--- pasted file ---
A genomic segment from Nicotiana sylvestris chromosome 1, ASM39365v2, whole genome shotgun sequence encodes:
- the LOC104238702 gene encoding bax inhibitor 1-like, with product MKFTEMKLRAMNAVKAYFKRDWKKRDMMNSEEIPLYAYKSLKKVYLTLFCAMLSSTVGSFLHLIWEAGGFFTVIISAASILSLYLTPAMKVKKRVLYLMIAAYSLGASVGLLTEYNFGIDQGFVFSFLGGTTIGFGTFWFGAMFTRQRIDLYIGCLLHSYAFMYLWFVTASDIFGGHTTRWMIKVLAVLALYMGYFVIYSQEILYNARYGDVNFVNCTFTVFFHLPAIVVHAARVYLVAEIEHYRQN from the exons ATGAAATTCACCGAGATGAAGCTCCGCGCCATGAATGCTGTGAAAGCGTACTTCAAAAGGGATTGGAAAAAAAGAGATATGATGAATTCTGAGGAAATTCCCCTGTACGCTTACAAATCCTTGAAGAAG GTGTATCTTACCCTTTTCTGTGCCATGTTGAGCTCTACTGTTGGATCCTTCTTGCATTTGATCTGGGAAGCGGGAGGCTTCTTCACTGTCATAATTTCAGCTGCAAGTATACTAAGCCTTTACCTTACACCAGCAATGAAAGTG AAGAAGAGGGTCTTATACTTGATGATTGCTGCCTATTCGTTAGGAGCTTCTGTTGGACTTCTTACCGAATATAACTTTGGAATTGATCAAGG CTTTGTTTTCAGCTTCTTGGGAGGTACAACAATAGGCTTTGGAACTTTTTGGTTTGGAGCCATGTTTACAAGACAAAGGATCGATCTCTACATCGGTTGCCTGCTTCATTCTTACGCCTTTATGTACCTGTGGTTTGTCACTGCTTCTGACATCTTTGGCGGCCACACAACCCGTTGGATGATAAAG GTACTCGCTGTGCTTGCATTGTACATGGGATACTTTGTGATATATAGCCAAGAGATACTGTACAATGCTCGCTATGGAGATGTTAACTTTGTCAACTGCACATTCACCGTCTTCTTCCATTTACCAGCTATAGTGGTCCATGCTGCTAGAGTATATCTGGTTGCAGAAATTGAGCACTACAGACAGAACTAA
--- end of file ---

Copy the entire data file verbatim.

A genomic segment from Nicotiana sylvestris chromosome 1, ASM39365v2, whole genome shotgun sequence encodes:
- the LOC104238702 gene encoding bax inhibitor 1-like, with product MKFTEMKLRAMNAVKAYFKRDWKKRDMMNSEEIPLYAYKSLKKVYLTLFCAMLSSTVGSFLHLIWEAGGFFTVIISAASILSLYLTPAMKVKKRVLYLMIAAYSLGASVGLLTEYNFGIDQGFVFSFLGGTTIGFGTFWFGAMFTRQRIDLYIGCLLHSYAFMYLWFVTASDIFGGHTTRWMIKVLAVLALYMGYFVIYSQEILYNARYGDVNFVNCTFTVFFHLPAIVVHAARVYLVAEIEHYRQN from the exons ATGAAATTCACCGAGATGAAGCTCCGCGCCATGAATGCTGTGAAAGCGTACTTCAAAAGGGATTGGAAAAAAAGAGATATGATGAATTCTGAGGAAATTCCCCTGTACGCTTACAAATCCTTGAAGAAG GTGTATCTTACCCTTTTCTGTGCCATGTTGAGCTCTACTGTTGGATCCTTCTTGCATTTGATCTGGGAAGCGGGAGGCTTCTTCACTGTCATAATTTCAGCTGCAAGTATACTAAGCCTTTACCTTACACCAGCAATGAAAGTG AAGAAGAGGGTCTTATACTTGATGATTGCTGCCTATTCGTTAGGAGCTTCTGTTGGACTTCTTACCGAATATAACTTTGGAATTGATCAAGG CTTTGTTTTCAGCTTCTTGGGAGGTACAACAATAGGCTTTGGAACTTTTTGGTTTGGAGCCATGTTTACAAGACAAAGGATCGATCTCTACATCGGTTGCCTGCTTCATTCTTACGCCTTTATGTACCTGTGGTTTGTCACTGCTTCTGACATCTTTGGCGGCCACACAACCCGTTGGATGATAAAG GTACTCGCTGTGCTTGCATTGTACATGGGATACTTTGTGATATATAGCCAAGAGATACTGTACAATGCTCGCTATGGAGATGTTAACTTTGTCAACTGCACATTCACCGTCTTCTTCCATTTACCAGCTATAGTGGTCCATGCTGCTAGAGTATATCTGGTTGCAGAAATTGAGCACTACAGACAGAACTAA